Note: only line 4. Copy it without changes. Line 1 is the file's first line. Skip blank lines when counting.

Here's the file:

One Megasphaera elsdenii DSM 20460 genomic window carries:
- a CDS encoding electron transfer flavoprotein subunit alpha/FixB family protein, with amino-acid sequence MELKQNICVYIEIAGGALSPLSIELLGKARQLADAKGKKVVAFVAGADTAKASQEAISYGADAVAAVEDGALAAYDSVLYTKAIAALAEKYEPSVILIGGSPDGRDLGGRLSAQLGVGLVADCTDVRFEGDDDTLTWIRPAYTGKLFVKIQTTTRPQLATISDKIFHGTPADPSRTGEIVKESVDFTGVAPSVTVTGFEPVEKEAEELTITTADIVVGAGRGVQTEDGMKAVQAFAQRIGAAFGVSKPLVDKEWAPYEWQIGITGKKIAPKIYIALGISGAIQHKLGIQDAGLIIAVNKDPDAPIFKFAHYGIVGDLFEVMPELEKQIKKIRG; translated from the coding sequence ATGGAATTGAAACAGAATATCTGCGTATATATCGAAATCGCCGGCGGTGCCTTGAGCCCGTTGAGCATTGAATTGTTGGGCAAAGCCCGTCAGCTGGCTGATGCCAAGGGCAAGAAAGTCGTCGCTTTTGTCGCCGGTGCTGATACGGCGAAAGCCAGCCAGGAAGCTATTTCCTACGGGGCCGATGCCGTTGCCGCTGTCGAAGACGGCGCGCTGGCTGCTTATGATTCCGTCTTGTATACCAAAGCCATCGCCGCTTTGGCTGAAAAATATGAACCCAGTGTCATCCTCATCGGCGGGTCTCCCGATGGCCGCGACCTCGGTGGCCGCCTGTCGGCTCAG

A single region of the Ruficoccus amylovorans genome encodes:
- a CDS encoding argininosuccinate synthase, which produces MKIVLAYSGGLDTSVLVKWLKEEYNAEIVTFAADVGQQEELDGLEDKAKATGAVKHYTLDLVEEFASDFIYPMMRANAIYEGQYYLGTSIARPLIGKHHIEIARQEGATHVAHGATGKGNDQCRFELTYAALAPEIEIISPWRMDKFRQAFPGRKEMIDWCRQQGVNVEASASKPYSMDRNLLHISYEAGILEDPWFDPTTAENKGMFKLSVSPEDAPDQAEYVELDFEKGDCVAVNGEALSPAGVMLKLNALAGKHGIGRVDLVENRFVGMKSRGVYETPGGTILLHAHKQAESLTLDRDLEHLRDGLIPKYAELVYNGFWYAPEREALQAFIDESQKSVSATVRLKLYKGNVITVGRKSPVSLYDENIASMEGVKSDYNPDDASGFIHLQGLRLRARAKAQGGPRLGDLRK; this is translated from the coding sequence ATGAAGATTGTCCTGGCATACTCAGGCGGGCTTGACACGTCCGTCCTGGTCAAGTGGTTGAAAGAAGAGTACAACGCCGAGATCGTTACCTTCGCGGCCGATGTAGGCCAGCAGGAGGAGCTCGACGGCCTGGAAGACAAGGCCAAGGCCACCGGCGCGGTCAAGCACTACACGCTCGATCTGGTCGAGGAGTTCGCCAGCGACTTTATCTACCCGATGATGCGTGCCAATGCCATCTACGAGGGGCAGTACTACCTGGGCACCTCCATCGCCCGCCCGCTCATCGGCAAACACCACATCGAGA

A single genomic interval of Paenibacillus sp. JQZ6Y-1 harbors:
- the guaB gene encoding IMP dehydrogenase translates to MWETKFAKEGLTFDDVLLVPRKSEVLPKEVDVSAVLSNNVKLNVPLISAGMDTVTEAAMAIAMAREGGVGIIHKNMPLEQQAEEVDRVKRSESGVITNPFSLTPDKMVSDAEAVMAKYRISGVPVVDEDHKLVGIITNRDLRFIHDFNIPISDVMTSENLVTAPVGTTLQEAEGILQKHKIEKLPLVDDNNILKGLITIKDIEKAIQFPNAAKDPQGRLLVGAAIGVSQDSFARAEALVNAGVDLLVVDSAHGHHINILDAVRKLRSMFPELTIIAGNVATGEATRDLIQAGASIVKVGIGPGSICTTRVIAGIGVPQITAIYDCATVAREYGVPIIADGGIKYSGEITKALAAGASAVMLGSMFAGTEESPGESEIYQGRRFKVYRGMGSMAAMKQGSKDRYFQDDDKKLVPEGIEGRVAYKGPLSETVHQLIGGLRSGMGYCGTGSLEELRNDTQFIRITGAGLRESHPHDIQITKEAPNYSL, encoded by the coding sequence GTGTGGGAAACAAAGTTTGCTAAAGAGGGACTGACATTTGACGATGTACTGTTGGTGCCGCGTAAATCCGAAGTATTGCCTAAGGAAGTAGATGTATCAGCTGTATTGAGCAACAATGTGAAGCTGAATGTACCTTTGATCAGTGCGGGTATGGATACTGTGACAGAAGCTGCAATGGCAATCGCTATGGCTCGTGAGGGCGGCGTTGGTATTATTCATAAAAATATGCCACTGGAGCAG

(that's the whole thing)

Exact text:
- a CDS encoding argininosuccinate synthase, which produces MKIVLAYSGGLDTSVLVKWLKEEYNAEIVTFAADVGQQEELDGLEDKAKATGAVKHYTLDLVEEFASDFIYPMMRANAIYEGQYYLGTSIARPLIGKHHIEIARQEGATHVAHGATGKGNDQCRFELTYAALAPEIEIISPWRMDKFRQAFPGRKEMIDWCRQQGVNVEASASKPYSMDRNLLHISYEAGILEDPWFDPTTAENKGMFKLSVSPEDAPDQAEYVELDFEKGDCVAVNGEALSPAGVMLKLNALAGKHGIGRVDLVENRFVGMKSRGVYETPGGTILLHAHKQAESLTLDRDLEHLRDGLIPKYAELVYNGFWYAPEREALQAFIDESQKSVSATVRLKLYKGNVITVGRKSPVSLYDENIASMEGVKSDYNPDDASGFIHLQGLRLRARAKAQGGPRLGDLRK; this is translated from the coding sequence ATGAAGATTGTCCTGGCATACTCAGGCGGGCTTGACACGTCCGTCCTGGTCAAGTGGTTGAAAGAAGAGTACAACGCCGAGATCGTTACCTTCGCGGCCGATGTAGGCCAGCAGGAGGAGCTCGACGGCCTGGAAGACAAGGCCAAGGCCACCGGCGCGGTCAAGCACTACACGCTCGATCTGGTCGAGGAGTTCGCCAGCGACTTTATCTACCCGATGATGCGTGCCAATGCCATCTACGAGGGGCAGTACTACCTGGGCACCTCCATCGCCCGCCCGCTCATCGGCAAACACCACATCGAGA